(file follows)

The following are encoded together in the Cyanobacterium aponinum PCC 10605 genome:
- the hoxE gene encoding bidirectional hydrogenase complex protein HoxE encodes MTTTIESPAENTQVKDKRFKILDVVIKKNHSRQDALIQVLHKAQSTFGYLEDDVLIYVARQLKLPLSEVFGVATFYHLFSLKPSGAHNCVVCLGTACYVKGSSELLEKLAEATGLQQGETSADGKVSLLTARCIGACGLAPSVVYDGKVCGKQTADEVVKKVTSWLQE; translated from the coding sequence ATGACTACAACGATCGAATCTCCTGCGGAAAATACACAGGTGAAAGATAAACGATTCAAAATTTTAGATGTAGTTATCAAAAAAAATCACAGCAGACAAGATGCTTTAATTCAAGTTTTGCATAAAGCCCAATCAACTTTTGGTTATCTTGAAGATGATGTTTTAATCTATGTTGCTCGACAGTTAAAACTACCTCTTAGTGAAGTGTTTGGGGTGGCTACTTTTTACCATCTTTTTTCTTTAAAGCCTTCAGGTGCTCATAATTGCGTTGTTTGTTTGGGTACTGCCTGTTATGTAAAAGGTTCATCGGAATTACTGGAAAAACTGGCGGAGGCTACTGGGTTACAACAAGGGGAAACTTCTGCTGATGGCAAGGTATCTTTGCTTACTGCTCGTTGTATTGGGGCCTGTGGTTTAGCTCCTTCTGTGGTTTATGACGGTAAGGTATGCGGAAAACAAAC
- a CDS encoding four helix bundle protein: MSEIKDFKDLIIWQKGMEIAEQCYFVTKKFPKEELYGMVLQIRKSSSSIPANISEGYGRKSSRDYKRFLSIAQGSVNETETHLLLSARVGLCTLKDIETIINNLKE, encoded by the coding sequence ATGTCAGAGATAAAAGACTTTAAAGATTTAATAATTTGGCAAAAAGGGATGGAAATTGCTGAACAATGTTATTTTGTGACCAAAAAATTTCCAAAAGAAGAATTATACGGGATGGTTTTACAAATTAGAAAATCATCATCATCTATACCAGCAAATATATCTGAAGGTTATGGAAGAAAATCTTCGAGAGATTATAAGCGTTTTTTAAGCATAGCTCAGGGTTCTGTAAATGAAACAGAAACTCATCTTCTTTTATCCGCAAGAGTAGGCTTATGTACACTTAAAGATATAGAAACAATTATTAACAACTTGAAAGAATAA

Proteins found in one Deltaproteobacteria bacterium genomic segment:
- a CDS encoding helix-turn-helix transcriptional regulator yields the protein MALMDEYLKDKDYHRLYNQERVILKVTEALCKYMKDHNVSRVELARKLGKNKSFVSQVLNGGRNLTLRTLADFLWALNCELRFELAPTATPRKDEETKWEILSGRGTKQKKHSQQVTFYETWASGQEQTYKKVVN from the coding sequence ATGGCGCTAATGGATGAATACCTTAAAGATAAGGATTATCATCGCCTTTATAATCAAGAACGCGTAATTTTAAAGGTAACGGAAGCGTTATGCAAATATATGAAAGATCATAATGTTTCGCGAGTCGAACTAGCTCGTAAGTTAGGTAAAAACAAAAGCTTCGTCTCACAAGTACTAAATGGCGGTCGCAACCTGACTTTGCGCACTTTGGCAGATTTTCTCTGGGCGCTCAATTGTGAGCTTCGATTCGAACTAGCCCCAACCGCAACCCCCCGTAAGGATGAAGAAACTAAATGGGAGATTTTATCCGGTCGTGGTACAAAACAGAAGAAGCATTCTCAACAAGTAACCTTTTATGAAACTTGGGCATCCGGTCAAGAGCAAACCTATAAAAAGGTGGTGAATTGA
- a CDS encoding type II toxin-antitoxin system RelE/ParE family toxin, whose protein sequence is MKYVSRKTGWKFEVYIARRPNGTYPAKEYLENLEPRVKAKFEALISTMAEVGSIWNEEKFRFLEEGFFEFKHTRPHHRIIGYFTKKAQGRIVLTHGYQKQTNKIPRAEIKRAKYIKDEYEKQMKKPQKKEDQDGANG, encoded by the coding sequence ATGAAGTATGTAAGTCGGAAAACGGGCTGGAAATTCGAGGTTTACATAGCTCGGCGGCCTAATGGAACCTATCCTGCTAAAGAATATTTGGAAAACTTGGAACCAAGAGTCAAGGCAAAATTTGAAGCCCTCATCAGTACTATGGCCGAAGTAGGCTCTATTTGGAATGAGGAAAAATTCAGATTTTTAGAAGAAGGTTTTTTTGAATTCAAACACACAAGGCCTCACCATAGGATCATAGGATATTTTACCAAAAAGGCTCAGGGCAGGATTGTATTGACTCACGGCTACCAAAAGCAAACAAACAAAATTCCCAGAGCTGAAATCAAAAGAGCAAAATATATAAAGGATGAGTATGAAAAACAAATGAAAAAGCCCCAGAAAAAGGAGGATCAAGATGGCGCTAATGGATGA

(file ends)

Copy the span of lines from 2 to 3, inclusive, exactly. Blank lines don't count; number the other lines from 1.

- the hoxE gene encoding bidirectional hydrogenase complex protein HoxE encodes MTTTIESPAENTQVKDKRFKILDVVIKKNHSRQDALIQVLHKAQSTFGYLEDDVLIYVARQLKLPLSEVFGVATFYHLFSLKPSGAHNCVVCLGTACYVKGSSELLEKLAEATGLQQGETSADGKVSLLTARCIGACGLAPSVVYDGKVCGKQTADEVVKKVTSWLQE; translated from the coding sequence ATGACTACAACGATCGAATCTCCTGCGGAAAATACACAGGTGAAAGATAAACGATTCAAAATTTTAGATGTAGTTATCAAAAAAAATCACAGCAGACAAGATGCTTTAATTCAAGTTTTGCATAAAGCCCAATCAACTTTTGGTTATCTTGAAGATGATGTTTTAATCTATGTTGCTCGACAGTTAAAACTACCTCTTAGTGAAGTGTTTGGGGTGGCTACTTTTTACCATCTTTTTTCTTTAAAGCCTTCAGGTGCTCATAATTGCGTTGTTTGTTTGGGTACTGCCTGTTATGTAAAAGGTTCATCGGAATTACTGGAAAAACTGGCGGAGGCTACTGGGTTACAACAAGGGGAAACTTCTGCTGATGGCAAGGTATCTTTGCTTACTGCTCGTTGTATTGGGGCCTGTGGTTTAGCTCCTTCTGTGGTTTATGACGGTAAGGTATGCGGAAAACAAAC
- a CDS encoding four helix bundle protein: MSEIKDFKDLIIWQKGMEIAEQCYFVTKKFPKEELYGMVLQIRKSSSSIPANISEGYGRKSSRDYKRFLSIAQGSVNETETHLLLSARVGLCTLKDIETIINNLKE, encoded by the coding sequence ATGTCAGAGATAAAAGACTTTAAAGATTTAATAATTTGGCAAAAAGGGATGGAAATTGCTGAACAATGTTATTTTGTGACCAAAAAATTTCCAAAAGAAGAATTATACGGGATGGTTTTACAAATTAGAAAATCATCATCATCTATACCAGCAAATATATCTGAAGGTTATGGAAGAAAATCTTCGAGAGATTATAAGCGTTTTTTAAGCATAGCTCAGGGTTCTGTAAATGAAACAGAAACTCATCTTCTTTTATCCGCAAGAGTAGGCTTATGTACACTTAAAGATATAGAAACAATTATTAACAACTTGAAAGAATAA